With the US, the Trump administration acting aggressively in the backdrop of the November Presidential elections, the Chinese actions of challenging the lone superpower has not helped the country anyway. On the contrary, US has become more supportive of Taiwan, politically as well as militarily, making it even more difficult or virtually impossible to China to even think of occupying the territory forcibly in near future. India that had maintained a cautious approach towards Taiwan till recently, have started enhancing political and commercial relations with the country.
In Asia, its aggressive military designs against India’s northern borders has had a very rude awakening for China. Used to a timid Indian approach since 1950s under Nehru, it never expected the aggressive Indian response that even put its own military positions in Moldo and other strategic positions vulnerable. To further undermine political and military calculations, its adversaries in South China seas like Vietnam, Indonesia and Philippines today are in advance negotiations with India to secure sophisticated missiles and armaments.
A very significant strategic development in the form of QUAD has taken the preliminary shape and that whenever gets in a concrete form, could well portend an ominous future for China, politically and militarily. The belligerent Chinese behaviour, especially since the onset of Corona virus has brought India, Australia, the US and Japan very close. With talks of Vietnam, Philippines and others in south-east Asia joining it later, the future of a QUAD could well be a security nightmare for China.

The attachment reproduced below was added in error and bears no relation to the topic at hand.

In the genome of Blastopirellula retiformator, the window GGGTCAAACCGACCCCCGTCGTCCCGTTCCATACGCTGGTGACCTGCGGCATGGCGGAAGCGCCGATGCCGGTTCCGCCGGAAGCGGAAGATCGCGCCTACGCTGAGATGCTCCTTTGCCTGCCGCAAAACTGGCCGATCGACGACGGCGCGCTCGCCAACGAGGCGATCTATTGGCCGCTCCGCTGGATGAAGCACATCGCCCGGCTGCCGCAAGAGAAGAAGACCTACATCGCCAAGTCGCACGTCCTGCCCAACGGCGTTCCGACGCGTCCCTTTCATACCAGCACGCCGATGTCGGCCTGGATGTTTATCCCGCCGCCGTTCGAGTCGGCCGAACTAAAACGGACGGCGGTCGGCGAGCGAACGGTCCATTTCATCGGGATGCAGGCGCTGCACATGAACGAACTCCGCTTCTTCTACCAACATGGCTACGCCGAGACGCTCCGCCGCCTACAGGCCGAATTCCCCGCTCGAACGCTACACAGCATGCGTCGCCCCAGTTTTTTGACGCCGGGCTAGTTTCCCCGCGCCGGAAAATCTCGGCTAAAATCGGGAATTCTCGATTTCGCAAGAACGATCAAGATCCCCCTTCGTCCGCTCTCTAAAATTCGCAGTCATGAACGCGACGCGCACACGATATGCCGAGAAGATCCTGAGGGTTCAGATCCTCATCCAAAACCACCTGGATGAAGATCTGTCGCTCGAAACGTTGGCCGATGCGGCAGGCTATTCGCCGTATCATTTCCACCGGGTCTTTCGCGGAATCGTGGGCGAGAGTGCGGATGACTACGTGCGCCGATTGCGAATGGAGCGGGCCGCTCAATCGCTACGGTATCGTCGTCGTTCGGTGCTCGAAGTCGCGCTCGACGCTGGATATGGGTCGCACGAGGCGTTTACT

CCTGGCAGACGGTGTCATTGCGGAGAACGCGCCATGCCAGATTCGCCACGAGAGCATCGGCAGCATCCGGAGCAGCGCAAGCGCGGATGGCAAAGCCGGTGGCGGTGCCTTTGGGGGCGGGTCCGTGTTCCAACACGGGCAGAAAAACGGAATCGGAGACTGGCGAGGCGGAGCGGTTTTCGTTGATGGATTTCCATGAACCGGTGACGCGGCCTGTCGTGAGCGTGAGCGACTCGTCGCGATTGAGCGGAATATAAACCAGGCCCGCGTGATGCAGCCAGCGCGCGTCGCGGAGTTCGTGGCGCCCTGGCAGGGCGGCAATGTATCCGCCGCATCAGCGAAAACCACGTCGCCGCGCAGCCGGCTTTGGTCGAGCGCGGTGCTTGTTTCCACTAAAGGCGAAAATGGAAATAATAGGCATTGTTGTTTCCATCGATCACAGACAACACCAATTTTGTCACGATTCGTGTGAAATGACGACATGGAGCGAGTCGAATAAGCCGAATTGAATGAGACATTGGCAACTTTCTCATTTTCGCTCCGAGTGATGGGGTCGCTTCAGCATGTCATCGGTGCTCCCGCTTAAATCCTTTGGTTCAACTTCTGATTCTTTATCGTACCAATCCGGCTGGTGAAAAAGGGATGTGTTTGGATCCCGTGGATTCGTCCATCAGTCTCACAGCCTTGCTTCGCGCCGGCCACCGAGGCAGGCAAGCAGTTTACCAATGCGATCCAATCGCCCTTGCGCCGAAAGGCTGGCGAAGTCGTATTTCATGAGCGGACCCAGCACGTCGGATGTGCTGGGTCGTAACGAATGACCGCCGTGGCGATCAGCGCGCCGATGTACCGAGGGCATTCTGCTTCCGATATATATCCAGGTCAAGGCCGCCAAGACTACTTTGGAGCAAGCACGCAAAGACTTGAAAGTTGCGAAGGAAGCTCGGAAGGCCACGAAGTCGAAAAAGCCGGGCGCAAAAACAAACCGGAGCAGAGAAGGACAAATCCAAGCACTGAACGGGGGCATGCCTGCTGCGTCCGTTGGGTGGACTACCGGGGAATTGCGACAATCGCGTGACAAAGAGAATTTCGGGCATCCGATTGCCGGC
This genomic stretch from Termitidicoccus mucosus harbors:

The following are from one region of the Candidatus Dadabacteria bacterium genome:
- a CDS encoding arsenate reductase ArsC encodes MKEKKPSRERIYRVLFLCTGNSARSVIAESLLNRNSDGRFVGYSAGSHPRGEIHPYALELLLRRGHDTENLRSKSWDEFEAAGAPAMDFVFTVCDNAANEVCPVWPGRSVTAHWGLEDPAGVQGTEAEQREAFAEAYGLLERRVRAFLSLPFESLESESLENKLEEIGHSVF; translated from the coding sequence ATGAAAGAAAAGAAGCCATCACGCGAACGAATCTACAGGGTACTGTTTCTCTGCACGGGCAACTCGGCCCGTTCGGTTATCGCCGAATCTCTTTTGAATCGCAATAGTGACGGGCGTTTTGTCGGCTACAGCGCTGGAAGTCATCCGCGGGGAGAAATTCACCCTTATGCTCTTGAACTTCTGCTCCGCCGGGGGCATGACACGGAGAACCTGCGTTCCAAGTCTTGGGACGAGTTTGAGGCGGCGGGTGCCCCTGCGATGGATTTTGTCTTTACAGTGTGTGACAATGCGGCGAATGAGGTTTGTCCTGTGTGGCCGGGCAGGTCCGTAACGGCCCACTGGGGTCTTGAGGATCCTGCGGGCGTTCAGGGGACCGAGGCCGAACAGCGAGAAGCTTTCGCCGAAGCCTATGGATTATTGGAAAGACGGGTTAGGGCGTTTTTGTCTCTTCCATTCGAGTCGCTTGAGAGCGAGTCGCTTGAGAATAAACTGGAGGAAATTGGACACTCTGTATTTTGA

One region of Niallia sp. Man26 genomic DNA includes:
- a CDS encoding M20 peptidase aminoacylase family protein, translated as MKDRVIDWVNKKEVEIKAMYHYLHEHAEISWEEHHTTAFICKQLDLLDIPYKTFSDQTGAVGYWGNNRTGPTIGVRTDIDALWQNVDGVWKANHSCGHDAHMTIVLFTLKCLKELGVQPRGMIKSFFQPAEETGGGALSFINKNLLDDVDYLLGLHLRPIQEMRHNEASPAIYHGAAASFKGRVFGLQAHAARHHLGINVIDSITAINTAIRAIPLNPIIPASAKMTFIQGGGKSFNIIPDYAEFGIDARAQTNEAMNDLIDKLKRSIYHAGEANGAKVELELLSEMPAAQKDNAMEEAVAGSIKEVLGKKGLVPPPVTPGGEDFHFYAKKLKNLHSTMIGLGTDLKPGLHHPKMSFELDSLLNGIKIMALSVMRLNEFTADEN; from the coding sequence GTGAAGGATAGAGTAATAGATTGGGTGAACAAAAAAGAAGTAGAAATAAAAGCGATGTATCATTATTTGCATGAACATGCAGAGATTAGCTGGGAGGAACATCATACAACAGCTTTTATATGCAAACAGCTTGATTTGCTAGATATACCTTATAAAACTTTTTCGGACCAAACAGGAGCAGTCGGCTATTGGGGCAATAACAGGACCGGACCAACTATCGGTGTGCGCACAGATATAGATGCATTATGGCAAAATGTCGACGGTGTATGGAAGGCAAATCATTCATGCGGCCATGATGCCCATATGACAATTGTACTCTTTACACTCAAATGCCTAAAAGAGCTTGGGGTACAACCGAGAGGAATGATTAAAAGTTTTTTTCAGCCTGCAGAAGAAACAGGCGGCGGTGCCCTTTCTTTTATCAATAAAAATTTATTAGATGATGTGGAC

In the economic realm, India has reacted sharply too. Being a huge market for Chinese cheap goods and scores of apps till recently, India has not only banished hundreds of apps but has also been working on a mechanism to regulate, control and even stop imports in a number of segments from China. A big share of enormous infrastructural contracts in telecommunications, roads, ports, airports and railways in India too, have become difficult for Chinese companies. And taking a leaf out of India, the US and other countries too, are making it difficult for Chinese organisations to secure big contracts in their respective countries.
Over the next few years, China is going to lose a huge chunk of its popular and big market in India while territorially too, it has failed to make any significant gains. Strategically what China wished to see was countries like Japan, India, Australia, Vietnam, US all having disputes with it dealing individually rather than getting together and forming a coordinated and collective political, economic and strategic response against it. And the very opposite has happened. There have been greater and collective political, military and economic coordination amongst all these countries today and most of the strategies are aimed against one country, China.